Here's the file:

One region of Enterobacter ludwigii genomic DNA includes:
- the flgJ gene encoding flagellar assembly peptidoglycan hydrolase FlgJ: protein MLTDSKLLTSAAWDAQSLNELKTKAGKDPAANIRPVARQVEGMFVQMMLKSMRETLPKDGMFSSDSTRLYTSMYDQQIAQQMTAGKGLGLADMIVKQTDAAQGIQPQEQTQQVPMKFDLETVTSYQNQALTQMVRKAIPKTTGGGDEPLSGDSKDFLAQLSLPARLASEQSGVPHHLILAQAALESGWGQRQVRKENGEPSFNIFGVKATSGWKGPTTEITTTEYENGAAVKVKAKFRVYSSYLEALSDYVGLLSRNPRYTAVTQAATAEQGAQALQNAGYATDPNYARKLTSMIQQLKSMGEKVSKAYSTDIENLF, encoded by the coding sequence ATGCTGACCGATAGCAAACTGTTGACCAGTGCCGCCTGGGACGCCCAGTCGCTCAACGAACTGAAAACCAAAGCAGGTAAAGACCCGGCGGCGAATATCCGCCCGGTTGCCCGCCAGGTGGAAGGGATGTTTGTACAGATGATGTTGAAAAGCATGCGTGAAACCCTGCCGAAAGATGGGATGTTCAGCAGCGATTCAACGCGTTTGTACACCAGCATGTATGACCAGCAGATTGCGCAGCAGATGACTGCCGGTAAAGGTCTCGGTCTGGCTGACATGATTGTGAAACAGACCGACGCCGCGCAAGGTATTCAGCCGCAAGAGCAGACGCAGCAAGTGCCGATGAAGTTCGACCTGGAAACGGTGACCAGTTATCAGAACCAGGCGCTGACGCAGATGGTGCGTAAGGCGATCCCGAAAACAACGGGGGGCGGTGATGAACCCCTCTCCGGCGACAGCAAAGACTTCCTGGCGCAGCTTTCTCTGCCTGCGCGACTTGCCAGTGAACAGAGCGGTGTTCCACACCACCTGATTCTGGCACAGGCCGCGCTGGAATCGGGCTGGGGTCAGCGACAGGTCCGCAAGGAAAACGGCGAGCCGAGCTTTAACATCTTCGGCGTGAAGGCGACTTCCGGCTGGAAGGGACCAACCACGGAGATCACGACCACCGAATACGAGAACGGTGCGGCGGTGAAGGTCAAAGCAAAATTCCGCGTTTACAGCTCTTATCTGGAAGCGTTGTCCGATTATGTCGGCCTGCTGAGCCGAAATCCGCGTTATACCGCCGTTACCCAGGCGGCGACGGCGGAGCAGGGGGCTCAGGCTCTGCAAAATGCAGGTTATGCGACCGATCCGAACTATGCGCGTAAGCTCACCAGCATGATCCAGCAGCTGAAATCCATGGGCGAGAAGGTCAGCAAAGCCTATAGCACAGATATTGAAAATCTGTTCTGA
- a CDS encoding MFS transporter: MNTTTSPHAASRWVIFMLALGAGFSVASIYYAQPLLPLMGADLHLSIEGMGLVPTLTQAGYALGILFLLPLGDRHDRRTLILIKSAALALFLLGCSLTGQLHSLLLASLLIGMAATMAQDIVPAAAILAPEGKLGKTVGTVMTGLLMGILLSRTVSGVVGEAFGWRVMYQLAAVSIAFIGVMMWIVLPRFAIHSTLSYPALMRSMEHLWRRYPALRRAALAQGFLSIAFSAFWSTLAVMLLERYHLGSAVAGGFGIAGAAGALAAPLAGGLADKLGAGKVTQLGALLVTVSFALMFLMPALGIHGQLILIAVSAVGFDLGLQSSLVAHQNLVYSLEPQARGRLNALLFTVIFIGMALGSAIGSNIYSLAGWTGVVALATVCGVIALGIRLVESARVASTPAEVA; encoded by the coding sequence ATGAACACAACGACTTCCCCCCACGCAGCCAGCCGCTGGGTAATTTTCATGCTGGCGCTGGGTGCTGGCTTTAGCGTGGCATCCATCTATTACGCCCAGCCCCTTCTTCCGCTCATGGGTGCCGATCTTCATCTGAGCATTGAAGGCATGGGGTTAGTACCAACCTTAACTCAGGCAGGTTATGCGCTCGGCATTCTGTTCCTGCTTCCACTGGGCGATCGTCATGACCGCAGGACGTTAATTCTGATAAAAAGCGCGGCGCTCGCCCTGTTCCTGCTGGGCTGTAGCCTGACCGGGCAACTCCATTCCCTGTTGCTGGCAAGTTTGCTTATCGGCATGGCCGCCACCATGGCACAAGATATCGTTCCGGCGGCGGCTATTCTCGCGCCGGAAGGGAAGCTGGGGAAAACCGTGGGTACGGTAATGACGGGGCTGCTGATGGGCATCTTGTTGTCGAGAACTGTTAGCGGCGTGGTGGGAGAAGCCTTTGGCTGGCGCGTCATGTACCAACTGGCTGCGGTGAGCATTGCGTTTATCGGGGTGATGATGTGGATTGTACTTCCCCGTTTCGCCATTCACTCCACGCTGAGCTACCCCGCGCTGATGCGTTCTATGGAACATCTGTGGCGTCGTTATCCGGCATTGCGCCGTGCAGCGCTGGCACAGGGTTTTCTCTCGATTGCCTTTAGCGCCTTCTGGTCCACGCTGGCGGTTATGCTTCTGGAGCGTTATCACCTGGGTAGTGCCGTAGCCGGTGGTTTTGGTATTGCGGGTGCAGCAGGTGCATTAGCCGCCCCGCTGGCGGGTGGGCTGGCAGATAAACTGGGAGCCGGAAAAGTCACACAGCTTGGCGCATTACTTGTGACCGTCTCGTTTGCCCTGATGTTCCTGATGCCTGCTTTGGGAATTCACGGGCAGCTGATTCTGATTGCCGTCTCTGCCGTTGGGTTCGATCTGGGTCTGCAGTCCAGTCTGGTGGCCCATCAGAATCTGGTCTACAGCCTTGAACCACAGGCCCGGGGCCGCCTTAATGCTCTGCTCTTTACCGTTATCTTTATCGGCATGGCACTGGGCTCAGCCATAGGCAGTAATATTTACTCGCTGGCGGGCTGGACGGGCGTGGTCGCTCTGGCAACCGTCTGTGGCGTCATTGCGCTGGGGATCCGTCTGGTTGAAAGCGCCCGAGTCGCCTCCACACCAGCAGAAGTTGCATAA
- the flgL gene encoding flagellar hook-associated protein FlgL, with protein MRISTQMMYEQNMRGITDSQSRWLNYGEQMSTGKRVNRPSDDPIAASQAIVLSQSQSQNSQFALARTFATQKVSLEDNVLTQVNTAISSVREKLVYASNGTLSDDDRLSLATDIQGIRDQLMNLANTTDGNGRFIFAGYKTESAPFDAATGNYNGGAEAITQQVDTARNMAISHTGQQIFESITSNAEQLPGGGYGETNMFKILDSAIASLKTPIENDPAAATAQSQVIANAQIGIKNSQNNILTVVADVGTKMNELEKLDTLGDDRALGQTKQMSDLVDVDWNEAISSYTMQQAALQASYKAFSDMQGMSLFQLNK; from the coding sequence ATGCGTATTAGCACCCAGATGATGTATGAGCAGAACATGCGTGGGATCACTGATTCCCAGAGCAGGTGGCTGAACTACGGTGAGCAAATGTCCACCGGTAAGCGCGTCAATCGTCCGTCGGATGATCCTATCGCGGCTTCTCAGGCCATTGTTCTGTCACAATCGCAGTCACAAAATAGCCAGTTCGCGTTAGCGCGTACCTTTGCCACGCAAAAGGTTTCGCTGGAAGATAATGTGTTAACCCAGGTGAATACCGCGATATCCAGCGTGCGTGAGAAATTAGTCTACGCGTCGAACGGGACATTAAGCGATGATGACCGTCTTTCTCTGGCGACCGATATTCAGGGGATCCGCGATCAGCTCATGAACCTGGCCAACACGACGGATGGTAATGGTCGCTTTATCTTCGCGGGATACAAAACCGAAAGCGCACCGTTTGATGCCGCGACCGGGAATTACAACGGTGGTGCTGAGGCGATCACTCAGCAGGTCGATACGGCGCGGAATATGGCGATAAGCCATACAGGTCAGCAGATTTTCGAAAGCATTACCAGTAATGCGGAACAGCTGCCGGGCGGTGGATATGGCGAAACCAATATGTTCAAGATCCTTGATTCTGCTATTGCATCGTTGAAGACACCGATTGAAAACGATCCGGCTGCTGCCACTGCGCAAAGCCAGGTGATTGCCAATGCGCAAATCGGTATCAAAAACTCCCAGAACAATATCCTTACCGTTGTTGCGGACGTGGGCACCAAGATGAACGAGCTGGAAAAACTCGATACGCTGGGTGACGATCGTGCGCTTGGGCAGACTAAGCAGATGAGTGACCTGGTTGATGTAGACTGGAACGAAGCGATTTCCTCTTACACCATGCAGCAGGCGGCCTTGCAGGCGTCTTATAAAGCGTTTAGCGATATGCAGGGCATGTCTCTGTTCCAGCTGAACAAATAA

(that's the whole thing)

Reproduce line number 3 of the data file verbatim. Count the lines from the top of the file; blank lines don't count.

- a CDS encoding MFS transporter: MNTTTSPHAASRWVIFMLALGAGFSVASIYYAQPLLPLMGADLHLSIEGMGLVPTLTQAGYALGILFLLPLGDRHDRRTLILIKSAALALFLLGCSLTGQLHSLLLASLLIGMAATMAQDIVPAAAILAPEGKLGKTVGTVMTGLLMGILLSRTVSGVVGEAFGWRVMYQLAAVSIAFIGVMMWIVLPRFAIHSTLSYPALMRSMEHLWRRYPALRRAALAQGFLSIAFSAFWSTLAVMLLERYHLGSAVAGGFGIAGAAGALAAPLAGGLADKLGAGKVTQLGALLVTVSFALMFLMPALGIHGQLILIAVSAVGFDLGLQSSLVAHQNLVYSLEPQARGRLNALLFTVIFIGMALGSAIGSNIYSLAGWTGVVALATVCGVIALGIRLVESARVASTPAEVA; encoded by the coding sequence ATGAACACAACGACTTCCCCCCACGCAGCCAGCCGCTGGGTAATTTTCATGCTGGCGCTGGGTGCTGGCTTTAGCGTGGCATCCATCTATTACGCCCAGCCCCTTCTTCCGCTCATGGGTGCCGATCTTCATCTGAGCATTGAAGGCATGGGGTTAGTACCAACCTTAACTCAGGCAGGTTATGCGCTCGGCATTCTGTTCCTGCTTCCACTGGGCGATCGTCATGACCGCAGGACGTTAATTCTGATAAAAAGCGCGGCGCTCGCCCTGTTCCTGCTGGGCTGTAGCCTGACCGGGCAACTCCATTCCCTGTTGCTGGCAAGTTTGCTTATCGGCATGGCCGCCACCATGGCACAAGATATCGTTCCGGCGGCGGCTATTCTCGCGCCGGAAGGGAAGCTGGGGAAAACCGTGGGTACGGTAATGACGGGGCTGCTGATGGGCATCTTGTTGTCGAGAACTGTTAGCGGCGTGGTGGGAGAAGCCTTTGGCTGGCGCGTCATGTACCAACTGGCTGCGGTGAGCATTGCGTTTATCGGGGTGATGATGTGGATTGTACTTCCCCGTTTCGCCATTCACTCCACGCTGAGCTACCCCGCGCTGATGCGTTCTATGGAACATCTGTGGCGTCGTTATCCGGCATTGCGCCGTGCAGCGCTGGCACAGGGTTTTCTCTCGATTGCCTTTAGCGCCTTCTGGTCCACGCTGGCGGTTATGCTTCTGGAGCGTTATCACCTGGGTAGTGCCGTAGCCGGTGGTTTTGGTATTGCGGGTGCAGCAGGTGCATTAGCCGCCCCGCTGGCGGGTGGGCTGGCAGATAAACTGGGAGCCGGAAAAGTCACACAGCTTGGCGCATTACTTGTGACCGTCTCGTTTGCCCTGATGTTCCTGATGCCTGCTTTGGGAATTCACGGGCAGCTGATTCTGATTGCCGTCTCTGCCGTTGGGTTCGATCTGGGTCTGCAGTCCAGTCTGGTGGCCCATCAGAATCTGGTCTACAGCCTTGAACCACAGGCCCGGGGCCGCCTTAATGCTCTGCTCTTTACCGTTATCTTTATCGGCATGGCACTGGGCTCAGCCATAGGCAGTAATATTTACTCGCTGGCGGGCTGGACGGGCGTGGTCGCTCTGGCAACCGTCTGTGGCGTCATTGCGCTGGGGATCCGTCTGGTTGAAAGCGCCCGAGTCGCCTCCACACCAGCAGAAGTTGCATAA